It was actually observed over 40 years ago that ECGs had unique characteristics,” Bionym chief executive Martin said in an interview with TechHive.

“The modern research into practical systems goes back about 10 years or so. What we do is ultimately look for the unique features in the shape of the wave that will also be permanent over time. The big breakthrough was a set of signal-processing and machine-learning algorithms that find those features reliably and to turn them into a biometric template.”

“The Nymi functions as a three-factor security system,” its makers claim. “It requires your personalized Nymi, your unique heartbeat, and a smartphone or device that has been registered to the app. This system allows for complete security without compromising convenience.”

Android Lollipop

wearable tech

Google’s push to make Android Wear watches an essential continues with the imminent Android Lollipop – the biggest overhaul yet for its mobile operating system.

The update will do away with passwords – at least for dedicated Google fans, with Google devices like Android Wear watches used to authenticate users instead of PIN codes or passwords in the new update, according to a report by PC World.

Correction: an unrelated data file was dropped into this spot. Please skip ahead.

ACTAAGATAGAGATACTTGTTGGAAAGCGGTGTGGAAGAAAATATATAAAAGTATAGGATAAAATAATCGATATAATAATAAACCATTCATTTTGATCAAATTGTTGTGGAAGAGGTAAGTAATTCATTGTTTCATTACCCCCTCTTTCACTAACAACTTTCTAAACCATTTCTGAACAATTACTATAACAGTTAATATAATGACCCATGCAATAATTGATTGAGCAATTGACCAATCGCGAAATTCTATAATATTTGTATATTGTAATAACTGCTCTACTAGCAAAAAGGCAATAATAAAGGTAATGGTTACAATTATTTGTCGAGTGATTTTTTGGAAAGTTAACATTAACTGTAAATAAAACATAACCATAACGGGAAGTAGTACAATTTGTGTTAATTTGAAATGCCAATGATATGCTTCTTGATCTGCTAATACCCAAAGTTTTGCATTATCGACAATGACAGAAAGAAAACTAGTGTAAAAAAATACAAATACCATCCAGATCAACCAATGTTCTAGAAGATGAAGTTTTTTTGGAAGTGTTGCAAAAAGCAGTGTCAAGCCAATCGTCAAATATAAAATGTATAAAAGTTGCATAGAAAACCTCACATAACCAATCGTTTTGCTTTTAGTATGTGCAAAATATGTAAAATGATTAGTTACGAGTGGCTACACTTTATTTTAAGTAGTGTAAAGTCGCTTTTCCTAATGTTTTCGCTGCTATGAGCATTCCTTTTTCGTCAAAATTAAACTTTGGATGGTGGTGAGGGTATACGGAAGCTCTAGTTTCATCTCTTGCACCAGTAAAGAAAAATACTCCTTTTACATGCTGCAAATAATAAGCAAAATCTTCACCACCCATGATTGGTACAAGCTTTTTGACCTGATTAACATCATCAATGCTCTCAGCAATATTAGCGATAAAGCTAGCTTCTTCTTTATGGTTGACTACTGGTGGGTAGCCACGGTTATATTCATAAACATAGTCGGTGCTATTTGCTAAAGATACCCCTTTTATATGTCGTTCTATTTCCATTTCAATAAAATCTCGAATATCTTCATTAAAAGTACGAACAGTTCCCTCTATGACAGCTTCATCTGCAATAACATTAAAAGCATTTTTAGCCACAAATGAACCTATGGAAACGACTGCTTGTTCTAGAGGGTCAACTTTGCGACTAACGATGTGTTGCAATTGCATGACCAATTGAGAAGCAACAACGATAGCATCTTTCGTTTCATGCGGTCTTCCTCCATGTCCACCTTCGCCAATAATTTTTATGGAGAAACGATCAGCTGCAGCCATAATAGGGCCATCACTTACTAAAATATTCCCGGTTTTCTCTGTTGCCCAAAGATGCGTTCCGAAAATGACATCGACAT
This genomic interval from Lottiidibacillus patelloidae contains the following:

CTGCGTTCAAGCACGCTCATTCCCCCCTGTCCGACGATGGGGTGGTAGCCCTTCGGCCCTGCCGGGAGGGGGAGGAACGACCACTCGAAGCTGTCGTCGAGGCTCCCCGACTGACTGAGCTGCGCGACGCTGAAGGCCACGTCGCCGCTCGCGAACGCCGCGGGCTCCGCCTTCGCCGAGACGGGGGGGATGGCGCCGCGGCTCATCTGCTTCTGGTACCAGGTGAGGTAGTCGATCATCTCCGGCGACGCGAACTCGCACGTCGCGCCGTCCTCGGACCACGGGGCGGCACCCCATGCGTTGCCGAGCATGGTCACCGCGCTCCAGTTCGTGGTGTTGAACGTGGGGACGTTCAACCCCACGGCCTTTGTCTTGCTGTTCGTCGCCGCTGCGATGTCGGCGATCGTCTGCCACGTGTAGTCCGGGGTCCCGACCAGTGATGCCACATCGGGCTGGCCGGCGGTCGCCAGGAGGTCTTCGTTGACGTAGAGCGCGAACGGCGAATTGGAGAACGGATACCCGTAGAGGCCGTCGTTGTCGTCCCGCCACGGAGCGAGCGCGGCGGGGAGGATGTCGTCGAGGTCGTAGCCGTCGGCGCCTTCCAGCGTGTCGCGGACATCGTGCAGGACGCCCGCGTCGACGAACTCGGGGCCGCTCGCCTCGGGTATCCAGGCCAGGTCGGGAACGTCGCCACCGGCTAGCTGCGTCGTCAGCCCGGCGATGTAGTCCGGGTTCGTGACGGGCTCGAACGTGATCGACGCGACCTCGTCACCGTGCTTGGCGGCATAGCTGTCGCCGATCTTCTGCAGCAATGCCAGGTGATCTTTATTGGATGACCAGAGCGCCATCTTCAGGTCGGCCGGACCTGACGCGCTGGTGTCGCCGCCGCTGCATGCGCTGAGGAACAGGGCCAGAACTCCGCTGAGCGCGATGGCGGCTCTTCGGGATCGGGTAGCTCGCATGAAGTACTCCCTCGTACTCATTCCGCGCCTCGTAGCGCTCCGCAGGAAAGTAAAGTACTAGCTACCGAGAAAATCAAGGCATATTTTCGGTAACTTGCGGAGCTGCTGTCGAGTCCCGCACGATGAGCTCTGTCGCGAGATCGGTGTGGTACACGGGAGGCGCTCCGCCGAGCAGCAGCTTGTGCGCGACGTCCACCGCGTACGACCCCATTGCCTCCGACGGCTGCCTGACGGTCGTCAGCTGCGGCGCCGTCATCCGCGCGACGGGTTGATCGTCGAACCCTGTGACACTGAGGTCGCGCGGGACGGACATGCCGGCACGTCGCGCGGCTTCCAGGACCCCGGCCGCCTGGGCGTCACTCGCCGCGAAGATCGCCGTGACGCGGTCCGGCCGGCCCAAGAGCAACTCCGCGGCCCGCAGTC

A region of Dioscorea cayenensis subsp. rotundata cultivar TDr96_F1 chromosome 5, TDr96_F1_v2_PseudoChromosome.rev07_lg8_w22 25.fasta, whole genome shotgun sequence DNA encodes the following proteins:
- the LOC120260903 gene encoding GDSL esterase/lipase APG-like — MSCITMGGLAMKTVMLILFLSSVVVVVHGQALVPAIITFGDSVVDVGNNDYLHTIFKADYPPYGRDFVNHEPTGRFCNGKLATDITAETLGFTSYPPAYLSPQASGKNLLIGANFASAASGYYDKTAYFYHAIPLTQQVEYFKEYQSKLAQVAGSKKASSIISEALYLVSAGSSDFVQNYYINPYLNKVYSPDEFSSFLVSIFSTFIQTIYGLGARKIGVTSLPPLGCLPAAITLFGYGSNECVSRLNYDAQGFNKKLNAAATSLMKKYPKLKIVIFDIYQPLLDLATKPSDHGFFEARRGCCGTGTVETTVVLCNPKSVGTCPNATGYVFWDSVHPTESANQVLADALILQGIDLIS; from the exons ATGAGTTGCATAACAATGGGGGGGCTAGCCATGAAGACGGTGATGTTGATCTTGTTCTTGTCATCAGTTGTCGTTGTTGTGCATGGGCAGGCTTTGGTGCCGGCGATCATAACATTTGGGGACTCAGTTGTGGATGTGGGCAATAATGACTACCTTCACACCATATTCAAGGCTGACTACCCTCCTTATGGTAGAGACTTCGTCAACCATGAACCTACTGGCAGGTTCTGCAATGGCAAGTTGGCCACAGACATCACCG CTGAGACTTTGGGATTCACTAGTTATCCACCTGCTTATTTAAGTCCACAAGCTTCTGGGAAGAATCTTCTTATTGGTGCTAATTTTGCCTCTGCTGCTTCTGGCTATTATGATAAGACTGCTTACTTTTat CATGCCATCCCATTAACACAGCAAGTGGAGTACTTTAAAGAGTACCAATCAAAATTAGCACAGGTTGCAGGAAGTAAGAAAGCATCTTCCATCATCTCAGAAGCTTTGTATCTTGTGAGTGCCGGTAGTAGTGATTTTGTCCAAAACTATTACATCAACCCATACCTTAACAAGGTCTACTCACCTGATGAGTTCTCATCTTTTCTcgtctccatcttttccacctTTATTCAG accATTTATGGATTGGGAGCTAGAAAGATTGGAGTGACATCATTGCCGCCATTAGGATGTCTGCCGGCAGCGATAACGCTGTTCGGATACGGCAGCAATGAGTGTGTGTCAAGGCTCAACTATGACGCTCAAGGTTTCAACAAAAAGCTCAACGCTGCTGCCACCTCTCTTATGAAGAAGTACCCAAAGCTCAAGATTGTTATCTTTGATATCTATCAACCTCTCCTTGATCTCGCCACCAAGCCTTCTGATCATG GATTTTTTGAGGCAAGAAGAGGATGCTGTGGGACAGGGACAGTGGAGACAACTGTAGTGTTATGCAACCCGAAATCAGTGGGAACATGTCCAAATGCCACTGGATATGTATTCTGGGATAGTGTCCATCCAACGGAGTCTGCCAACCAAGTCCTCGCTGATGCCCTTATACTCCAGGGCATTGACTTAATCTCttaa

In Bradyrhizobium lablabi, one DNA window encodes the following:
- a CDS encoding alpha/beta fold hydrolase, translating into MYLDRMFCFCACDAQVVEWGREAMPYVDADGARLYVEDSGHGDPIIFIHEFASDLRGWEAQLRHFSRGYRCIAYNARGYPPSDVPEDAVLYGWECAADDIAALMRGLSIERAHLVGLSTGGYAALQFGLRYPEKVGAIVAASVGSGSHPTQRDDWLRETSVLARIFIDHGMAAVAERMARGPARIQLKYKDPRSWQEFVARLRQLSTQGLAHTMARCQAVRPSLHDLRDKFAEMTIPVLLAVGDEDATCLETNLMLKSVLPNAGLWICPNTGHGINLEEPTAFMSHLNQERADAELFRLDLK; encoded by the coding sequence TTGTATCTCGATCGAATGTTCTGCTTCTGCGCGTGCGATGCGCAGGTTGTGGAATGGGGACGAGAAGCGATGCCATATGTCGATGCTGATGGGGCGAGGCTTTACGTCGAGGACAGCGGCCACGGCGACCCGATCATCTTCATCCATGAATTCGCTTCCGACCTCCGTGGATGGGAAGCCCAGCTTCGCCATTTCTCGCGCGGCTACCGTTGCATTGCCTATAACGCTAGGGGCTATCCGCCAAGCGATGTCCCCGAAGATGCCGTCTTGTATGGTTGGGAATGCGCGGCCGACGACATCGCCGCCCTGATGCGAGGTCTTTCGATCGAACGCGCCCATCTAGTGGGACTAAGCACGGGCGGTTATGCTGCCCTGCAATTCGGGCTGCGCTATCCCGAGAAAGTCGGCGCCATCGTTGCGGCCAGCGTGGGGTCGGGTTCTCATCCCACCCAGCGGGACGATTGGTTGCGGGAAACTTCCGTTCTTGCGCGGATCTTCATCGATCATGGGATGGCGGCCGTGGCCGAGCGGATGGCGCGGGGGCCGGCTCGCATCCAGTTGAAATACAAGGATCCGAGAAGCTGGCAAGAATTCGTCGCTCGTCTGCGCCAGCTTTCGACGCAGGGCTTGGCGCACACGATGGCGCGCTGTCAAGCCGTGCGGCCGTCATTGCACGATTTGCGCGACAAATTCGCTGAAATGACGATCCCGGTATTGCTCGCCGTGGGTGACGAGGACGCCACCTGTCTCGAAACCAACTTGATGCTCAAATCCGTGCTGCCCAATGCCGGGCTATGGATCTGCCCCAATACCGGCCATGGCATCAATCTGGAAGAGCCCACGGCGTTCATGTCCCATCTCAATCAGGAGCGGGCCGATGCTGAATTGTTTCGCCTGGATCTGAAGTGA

Sundar Pichoi, Google’s senior vice president in charge of both Chrome and Android revealed at Google’s I/O conference this year that Google’s Chromebooks – the company’s laptop operating system – could also be unlocked if a user’s Android L phone was present.

David Burke, Android’s Director of Engineering, said that phones could be unlocked using, “signals like locations you’ve designated, Bluetooth devices, or even your unique voice print,” according to Best Techie’s report.

Android Police commented that, “It can tether to your Android Wear device or remember your home WiFi. It will be faster to get at your content much of the time without sacrificing much in the way of security.”

Users will designate a single device to unlock each Android L phone or tablet. When a user is present, the device will signal the Android phone or tablet to say so, and the device can be unlocked without a passcode or password.